But wouldn't that be an awesome work environment?


Thanks for this. I will fix it.

This may happen. I was trying hard to get the all the locations right, although number of formats used may confused things.

Although here Python was recognised as Location, and came before the real Location.


The one for Scribd is wrong too. https://news.ycombinator.com/item?id=9816112 is identified as a job in Berlin.

I think the mods should enforce some address formats to make things more convenient for tools such as yours.


If you zoom in, it is actually placed in Frankfurt an der Oder. I'm not sure how they got THAT idea.


If you zoom in further, it is actually placed Slubice, Poland, just across the border from Frankfurt an der Oder ;) Still no idea how it got there, though.


L.A. is also mapped to Augsburg, Germany: http://whoishiring.it/#!/search/Europe/48.3251666937866/10.8...


There is also one instance where it got mapped just outside Shreveport, Louisiana: http://whoishiring.it/#!/search/Europe/32.45273455061945/-93...


Ah, now it makes sense -- the one in your link is parsed as "Santa Monica, LA" (LA for Louisiana) and the one I found as "L.A., onsite" which Google Maps maps (heh!) to a company called "MTU Onsite" in Lechhausen, Augsburg :)


There are also a couple "java" locations in the middle of Virginia.


Bug Report #1:

1. Scroll to the bottom of the list on the right.

2. Click to expand the final item in the list.

3. There is no visual cue that you can now scroll down further to see the expansion. The first item in the list that I click on was the final list item, and I thought that nothing had happened (Note: This could just be an issue with OSX's hidden scrollbars. I can't see if you've disabled it on all platforms, but lots of devs are on OSX).

{edit} I guess I should mention my suggestion. If you're already scrolled to the bottom of the scroll area, and then you take an action that expands the scroll area further down, your position in the scroll area should move to the "new" bottom. There are obviously caveats to this though (e.g. if scrolling to the new bottom would scroll your old position off-screen, this may be disorienting to the user depending on the content and other visual cues). {/edit}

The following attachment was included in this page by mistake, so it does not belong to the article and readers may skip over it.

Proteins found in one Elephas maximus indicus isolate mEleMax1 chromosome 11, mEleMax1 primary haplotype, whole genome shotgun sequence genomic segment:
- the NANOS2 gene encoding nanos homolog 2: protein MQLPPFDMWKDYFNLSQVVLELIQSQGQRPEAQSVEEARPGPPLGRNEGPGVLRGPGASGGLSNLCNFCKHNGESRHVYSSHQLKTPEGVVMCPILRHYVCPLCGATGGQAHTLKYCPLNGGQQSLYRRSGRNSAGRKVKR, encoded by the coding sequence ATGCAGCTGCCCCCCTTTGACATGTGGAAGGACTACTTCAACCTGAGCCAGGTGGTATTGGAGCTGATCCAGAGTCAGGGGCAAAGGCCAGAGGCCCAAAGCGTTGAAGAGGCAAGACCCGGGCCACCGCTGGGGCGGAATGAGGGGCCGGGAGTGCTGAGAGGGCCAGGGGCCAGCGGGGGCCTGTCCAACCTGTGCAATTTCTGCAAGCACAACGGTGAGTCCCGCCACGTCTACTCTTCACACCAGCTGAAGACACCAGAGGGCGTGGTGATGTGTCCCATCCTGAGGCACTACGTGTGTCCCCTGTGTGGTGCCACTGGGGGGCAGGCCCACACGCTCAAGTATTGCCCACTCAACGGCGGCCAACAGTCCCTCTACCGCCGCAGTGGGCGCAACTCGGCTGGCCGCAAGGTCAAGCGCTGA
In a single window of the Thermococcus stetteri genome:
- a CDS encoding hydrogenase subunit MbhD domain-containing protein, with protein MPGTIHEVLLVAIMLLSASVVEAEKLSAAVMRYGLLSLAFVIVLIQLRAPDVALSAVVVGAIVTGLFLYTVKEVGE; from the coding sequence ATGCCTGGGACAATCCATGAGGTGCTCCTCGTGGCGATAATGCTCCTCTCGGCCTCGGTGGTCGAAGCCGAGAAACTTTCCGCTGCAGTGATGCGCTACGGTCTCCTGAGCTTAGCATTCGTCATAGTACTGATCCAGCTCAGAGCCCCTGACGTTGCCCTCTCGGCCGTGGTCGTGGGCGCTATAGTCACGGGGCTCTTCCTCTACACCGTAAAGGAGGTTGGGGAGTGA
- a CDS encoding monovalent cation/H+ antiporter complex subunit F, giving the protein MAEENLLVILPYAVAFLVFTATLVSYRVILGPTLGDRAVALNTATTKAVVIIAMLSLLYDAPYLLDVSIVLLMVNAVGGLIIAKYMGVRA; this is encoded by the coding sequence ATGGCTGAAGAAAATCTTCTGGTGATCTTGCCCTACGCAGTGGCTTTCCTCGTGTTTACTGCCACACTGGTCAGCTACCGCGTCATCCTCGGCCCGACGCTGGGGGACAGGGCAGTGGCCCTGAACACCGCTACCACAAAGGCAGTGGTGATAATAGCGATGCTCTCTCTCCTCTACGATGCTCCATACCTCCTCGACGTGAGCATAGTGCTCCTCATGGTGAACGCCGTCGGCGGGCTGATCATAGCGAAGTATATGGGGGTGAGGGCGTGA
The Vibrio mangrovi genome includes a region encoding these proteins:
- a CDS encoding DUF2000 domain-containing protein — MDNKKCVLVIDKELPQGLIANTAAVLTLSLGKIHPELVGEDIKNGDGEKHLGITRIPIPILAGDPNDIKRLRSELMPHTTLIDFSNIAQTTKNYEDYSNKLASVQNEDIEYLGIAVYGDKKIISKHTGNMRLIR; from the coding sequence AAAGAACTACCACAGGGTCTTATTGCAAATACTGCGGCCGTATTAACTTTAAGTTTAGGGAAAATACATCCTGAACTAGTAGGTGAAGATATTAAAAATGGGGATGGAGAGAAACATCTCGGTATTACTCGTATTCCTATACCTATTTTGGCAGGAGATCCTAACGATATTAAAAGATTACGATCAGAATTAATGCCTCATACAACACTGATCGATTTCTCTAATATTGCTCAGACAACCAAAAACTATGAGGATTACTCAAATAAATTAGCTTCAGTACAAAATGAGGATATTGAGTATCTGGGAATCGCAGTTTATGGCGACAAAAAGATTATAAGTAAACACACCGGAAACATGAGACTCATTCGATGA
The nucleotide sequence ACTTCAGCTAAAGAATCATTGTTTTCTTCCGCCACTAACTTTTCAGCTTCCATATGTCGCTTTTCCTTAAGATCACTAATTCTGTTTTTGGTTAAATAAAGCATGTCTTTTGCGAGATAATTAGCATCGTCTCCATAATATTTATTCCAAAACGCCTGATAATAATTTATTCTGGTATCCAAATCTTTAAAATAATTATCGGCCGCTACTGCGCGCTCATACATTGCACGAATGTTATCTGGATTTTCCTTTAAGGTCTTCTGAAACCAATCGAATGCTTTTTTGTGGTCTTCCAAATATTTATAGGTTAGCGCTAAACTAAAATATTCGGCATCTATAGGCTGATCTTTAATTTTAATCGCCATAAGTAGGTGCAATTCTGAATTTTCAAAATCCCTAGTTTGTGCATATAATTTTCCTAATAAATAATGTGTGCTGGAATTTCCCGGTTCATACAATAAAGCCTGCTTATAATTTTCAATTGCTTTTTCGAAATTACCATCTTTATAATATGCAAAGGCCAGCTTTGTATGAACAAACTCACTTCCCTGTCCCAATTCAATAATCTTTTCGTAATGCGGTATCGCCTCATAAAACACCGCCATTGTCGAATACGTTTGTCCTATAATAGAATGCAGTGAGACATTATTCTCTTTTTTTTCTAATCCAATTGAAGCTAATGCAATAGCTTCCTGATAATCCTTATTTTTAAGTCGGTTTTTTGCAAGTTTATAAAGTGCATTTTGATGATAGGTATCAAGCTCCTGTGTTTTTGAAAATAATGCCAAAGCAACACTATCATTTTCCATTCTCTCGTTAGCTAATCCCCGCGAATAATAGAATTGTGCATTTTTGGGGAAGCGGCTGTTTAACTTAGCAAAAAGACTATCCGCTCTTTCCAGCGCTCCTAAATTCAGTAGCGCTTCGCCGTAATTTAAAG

Bug Report #2:

I tried to click the "mail@whoishiring.it" at the bottom (as it's a clickable link), and was taken to a CloudFlare page about how it's hiding the email address for "protection." The issue here is that the link text itself is the email address, so nothing is really hidden (except maybe from poorly written bots crawling the web).

NOTE: This is not meant to be negative or down on your work. It's really great, I just like to take the time for some constructive criticism when there the authors' attention is on the threads (and it's not a e.g. Github project -- that I can see -- so I can't really just open an issue in the bug tracker).


Thanks for the feedback

ad 1. Yes, I think you right about the this being a bit confusing. Although I'm not sure if scrolling to bottom, would be ideal as well. Although I will try to test your suggestion. Maybe will feel right.

ad. 2. Fixed. This was default for CloudFare (they are awesome)

ad. NOTE. No worries, all the feedback here was great and supper useful.


Maybe have it as an accordion.


Might as well keep all the bug reports in the same thread.

I noticed one more thing on the job posting text: the word-breaking is a little off. Here's a image with one example: http://i.imgur.com/Zuv1Zjc.png CSS's word-wrap: break-word is probably not want you want to be using for that container.

One other thing I noticed but that isn't a simple fix is postings like this one from HubSpot[1] list two locations Cambridge MA and Dublin Ireland but the ad only shows up in Dublin. I thought I'd point it out if you're looking for some more work :D

This is awesome.

[1] https://news.ycombinator.com/item?id=9813335


This pretty much sums up the state of the UK job market : https://imgur.com/qLzxV7U